• Where in the external Apache1 URL's space will our repository live? A common strategy is to put Subversion repositories in the /svn directory.

The layout of the /svn directory thus is:

  • /svn/conf: contains all the files needed for Apache2 and Subversion to work, such as user authentication information, access control policies and so on.

  • /svn/repository: contains two subdirectories for public and private projects. Inside each subdirectory we create a project using svnadmin's create command.

In the Apache2 httpd.conf file we add the following lines:


<IfModule mod_dav_svn.c>
Include /svn/conf/mod_dav_svn.conf
</IfModule>

Including the file /svn/conf/mod_dav_svn.conf, we centralize any Subversion-related information in the same place, that is, the directory /svn.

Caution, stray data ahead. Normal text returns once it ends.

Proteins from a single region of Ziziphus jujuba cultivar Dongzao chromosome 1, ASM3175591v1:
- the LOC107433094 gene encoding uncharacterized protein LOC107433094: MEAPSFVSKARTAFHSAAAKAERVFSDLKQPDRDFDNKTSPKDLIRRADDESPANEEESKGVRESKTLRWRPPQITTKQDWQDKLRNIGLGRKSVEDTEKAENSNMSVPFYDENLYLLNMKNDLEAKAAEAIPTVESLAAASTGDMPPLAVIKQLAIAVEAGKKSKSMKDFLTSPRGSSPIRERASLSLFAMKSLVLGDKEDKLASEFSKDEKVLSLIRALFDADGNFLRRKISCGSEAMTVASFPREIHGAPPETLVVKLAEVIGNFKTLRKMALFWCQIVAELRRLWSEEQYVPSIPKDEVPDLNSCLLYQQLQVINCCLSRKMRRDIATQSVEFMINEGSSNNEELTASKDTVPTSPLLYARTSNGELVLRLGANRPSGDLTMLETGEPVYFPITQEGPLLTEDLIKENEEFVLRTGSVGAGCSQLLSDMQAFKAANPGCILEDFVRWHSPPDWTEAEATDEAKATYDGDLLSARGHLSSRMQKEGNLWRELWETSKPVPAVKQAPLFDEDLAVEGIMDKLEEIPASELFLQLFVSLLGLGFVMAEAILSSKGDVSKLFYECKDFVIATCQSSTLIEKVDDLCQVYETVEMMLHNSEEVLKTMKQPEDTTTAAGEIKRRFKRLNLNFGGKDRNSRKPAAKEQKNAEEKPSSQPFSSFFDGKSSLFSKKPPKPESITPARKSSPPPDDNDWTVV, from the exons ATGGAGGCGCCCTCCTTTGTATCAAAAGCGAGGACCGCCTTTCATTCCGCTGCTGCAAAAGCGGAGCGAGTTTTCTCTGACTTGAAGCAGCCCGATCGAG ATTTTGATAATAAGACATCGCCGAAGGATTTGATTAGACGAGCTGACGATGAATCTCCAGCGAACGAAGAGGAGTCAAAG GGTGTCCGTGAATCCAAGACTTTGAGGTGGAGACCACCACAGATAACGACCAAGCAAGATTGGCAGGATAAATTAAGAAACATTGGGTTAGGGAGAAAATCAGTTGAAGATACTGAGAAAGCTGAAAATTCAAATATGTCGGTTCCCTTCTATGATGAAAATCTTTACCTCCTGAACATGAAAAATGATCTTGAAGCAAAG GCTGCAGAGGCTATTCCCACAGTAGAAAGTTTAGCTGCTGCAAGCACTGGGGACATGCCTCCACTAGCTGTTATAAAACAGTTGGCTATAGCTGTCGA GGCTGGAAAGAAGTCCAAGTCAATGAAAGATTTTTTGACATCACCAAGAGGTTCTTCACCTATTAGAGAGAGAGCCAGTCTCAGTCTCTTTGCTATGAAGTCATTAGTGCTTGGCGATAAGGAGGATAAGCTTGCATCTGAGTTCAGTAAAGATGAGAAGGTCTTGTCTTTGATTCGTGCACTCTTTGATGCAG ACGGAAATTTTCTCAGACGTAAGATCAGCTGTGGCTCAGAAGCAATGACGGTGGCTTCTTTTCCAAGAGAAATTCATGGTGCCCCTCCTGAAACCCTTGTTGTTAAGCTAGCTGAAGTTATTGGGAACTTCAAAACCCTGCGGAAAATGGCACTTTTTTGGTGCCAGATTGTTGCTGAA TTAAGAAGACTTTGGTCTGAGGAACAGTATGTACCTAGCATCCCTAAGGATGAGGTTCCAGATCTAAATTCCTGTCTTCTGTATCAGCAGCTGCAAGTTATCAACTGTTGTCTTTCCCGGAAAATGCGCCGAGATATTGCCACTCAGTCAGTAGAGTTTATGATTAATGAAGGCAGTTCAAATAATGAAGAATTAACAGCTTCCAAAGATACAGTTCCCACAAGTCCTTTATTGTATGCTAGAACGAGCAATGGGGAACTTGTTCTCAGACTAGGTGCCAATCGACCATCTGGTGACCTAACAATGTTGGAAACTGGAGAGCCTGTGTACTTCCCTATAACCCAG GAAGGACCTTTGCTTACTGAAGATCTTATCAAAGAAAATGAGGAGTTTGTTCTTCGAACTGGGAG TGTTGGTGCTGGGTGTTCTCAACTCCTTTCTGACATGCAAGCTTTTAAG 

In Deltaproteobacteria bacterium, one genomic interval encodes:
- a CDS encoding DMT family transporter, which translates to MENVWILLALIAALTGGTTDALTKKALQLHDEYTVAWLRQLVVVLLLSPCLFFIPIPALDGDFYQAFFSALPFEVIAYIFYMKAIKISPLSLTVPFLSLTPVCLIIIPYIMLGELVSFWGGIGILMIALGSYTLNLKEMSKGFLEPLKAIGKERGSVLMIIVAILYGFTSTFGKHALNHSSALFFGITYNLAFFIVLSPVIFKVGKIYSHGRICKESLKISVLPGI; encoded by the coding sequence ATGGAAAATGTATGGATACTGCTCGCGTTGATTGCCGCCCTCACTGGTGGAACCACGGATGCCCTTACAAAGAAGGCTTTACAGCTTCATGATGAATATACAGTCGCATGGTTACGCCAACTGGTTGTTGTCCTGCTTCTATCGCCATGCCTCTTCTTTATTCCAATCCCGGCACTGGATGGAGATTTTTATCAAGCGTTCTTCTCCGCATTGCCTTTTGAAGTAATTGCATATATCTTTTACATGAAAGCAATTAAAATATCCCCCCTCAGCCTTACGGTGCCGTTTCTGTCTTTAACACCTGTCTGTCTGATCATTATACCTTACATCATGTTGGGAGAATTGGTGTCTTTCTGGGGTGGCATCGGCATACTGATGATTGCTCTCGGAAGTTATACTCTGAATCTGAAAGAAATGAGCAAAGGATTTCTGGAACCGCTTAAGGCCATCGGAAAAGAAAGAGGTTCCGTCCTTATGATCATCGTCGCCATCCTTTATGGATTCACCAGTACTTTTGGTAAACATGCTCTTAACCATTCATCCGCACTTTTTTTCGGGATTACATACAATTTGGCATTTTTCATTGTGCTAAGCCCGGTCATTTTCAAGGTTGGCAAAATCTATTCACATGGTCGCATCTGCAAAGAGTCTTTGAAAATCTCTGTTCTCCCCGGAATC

To proxy all the HTTP requests from Apache1 to Apache2, add the following entry to your Apache1 configuration file:


Proxy /svn/ http://localhost:8080/

Default HTTP Policies

When defining the access control policy, we must distinguish plain HTTP connections from HTTPS connections, because passwords are not protected over a plain HTTP connection. In the following lines, we define the default policy for HTTP connections. We add the following entries to the /svn/conf/mod_dav_svn.conf file:


Include /svn/conf/public_default_policy.conf
Include /svn/conf/private_default_policy.conf

Each *_default_policy.conf contains the default access control policy for the corresponding project group. We want read-only HTTP public access for public projects, so add the following lines to your /svn/conf/public_default_policy.conf file:


<Location /public>